This Day in Baseball History: July 25th, 1966

If there was ever a man born to be a hitter, it was me. Can’t disagree.

On July 25, 1966:

Ted Williams makes his Hall of Fame acceptance speech.

To say that the Splendid Splinter was one of the best players of all-time is no exaggeration. In fact, he may be one of the top 5 players of all-time, and he is definitely in the top 5 of all hitters. Of all players with at least 1000 plate appearances, Ted Williams ranks second all-time in OPS+. Babe Ruth, of course, leads with 207, but Williams’ 191 is not too shabby. He was pretty good in the field as well. Not fleet of foot, he had a strong arm and sure glove.

Off the field, he was almost as admirable. Although he didn’t have the greatest relationship with the media or the fans, Williams is still one of the most beloved Red Sox ever. He served in two wars as a fighter pilot (World War II and the Korean War), shunning cushy positions in favor of actual battle missions. Williams was also one of the few players to take a real stand on race relations. When Pumpsie Green became the first African-American Red Sock, Williams was among the first to welcome him to the team.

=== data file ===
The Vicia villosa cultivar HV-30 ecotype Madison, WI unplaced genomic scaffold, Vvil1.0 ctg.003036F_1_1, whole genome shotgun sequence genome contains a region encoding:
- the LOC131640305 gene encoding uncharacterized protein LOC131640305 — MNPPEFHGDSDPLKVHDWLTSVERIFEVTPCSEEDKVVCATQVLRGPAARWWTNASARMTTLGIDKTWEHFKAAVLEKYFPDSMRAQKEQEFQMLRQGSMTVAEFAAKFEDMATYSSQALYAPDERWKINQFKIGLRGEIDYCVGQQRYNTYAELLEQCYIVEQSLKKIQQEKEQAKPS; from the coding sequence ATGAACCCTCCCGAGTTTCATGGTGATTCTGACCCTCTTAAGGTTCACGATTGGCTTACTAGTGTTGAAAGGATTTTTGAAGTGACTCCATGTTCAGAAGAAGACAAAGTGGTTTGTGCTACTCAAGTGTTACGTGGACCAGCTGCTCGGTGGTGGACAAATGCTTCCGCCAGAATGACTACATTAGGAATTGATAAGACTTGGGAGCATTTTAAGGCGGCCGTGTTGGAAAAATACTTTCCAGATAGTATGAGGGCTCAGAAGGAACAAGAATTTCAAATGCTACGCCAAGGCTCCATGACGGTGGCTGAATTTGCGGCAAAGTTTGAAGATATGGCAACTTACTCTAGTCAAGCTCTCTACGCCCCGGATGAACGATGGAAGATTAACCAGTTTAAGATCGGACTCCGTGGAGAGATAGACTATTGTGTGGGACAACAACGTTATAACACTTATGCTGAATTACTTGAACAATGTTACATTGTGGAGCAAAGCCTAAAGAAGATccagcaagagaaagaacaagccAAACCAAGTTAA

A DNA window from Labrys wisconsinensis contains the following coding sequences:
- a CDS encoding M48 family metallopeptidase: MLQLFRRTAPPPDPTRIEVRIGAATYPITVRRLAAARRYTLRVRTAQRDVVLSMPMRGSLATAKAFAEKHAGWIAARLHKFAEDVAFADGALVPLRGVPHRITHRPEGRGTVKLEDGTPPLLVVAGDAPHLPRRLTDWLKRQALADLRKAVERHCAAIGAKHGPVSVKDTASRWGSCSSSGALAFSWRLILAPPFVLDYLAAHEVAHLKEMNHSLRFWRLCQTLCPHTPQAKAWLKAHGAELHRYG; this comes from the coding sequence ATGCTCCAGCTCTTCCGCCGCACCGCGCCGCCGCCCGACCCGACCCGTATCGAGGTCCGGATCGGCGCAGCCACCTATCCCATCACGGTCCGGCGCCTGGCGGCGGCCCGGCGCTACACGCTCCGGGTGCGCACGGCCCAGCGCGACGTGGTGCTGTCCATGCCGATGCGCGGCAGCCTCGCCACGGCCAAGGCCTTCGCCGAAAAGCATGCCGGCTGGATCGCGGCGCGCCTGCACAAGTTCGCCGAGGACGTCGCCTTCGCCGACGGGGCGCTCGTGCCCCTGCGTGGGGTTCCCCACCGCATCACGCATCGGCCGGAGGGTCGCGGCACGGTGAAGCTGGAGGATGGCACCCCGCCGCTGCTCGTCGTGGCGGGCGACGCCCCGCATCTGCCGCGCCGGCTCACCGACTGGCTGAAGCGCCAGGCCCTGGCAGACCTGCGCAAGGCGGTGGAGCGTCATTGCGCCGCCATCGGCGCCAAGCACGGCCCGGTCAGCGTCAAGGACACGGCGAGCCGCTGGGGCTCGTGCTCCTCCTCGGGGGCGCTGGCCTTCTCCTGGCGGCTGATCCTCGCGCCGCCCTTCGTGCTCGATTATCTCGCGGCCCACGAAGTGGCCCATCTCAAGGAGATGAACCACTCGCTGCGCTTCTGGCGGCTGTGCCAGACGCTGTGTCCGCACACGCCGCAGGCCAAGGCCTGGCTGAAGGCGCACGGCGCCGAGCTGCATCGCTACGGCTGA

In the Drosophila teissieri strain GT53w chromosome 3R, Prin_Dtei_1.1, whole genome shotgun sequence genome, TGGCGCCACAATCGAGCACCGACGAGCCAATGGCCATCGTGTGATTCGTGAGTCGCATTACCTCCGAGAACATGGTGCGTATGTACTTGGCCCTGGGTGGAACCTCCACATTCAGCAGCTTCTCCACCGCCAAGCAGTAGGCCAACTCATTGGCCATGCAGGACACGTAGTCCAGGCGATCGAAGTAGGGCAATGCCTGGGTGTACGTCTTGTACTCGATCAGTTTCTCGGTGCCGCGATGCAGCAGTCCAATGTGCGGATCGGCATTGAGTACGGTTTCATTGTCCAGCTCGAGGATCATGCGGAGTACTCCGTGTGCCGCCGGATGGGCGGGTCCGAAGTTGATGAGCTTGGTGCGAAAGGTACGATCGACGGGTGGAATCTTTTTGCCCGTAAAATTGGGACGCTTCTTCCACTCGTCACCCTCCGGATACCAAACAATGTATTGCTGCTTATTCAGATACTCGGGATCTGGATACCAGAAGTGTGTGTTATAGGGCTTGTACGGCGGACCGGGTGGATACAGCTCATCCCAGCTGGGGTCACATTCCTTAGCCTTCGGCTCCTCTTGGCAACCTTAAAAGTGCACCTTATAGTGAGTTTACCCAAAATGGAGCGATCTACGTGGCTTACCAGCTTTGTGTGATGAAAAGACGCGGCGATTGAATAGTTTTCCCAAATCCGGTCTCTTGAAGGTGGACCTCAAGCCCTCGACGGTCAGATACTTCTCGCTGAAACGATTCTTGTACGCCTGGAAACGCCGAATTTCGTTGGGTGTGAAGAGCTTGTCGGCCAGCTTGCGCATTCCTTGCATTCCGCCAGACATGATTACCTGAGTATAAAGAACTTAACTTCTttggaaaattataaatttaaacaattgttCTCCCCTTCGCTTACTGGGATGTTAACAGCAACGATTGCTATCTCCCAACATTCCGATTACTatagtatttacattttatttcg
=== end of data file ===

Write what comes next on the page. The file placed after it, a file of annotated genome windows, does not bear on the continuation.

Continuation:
But his most memorable contribution to African-Americans and baseball may have been in his induction speech. Late in his speech, Williams declares:

Baseball gives every American boy a chance to excel. Not just to be as good as anybody else, but to be better. This is the nature of man and the name of the game. I hope some day Satchel Paige and Josh Gibson will be voted into the Hall of Fame as symbols of the great Negro players who are not here only because they weren’t given the chance.

Five years later, Satchel Paige, who didn’t become a major-leaguer until he was 41, was inducted into the Hall of Fame. Gibson came next in 1972, and more Negro Leaguers have since been added.

All of this makes me wonder what Rickey Henderson and Jim Rice will say tomorrow. Will they simply thank the committee and the writers, or will they make a statement about the game in general? If they do, will they make it a good one?

Trivia Time

What Hall of Fame player does Williams feel especially indebted to for helping him?

Yesterday’s Answer –> Catfish Hunter took a line drive in the second inning and would be out for a couple weeks following the injury.


One Response to “This Day in Baseball History: July 25th, 1966”

  1. Dan Says:

    Thought it was Owen "Donie" Bush, but he's not a HOFer.

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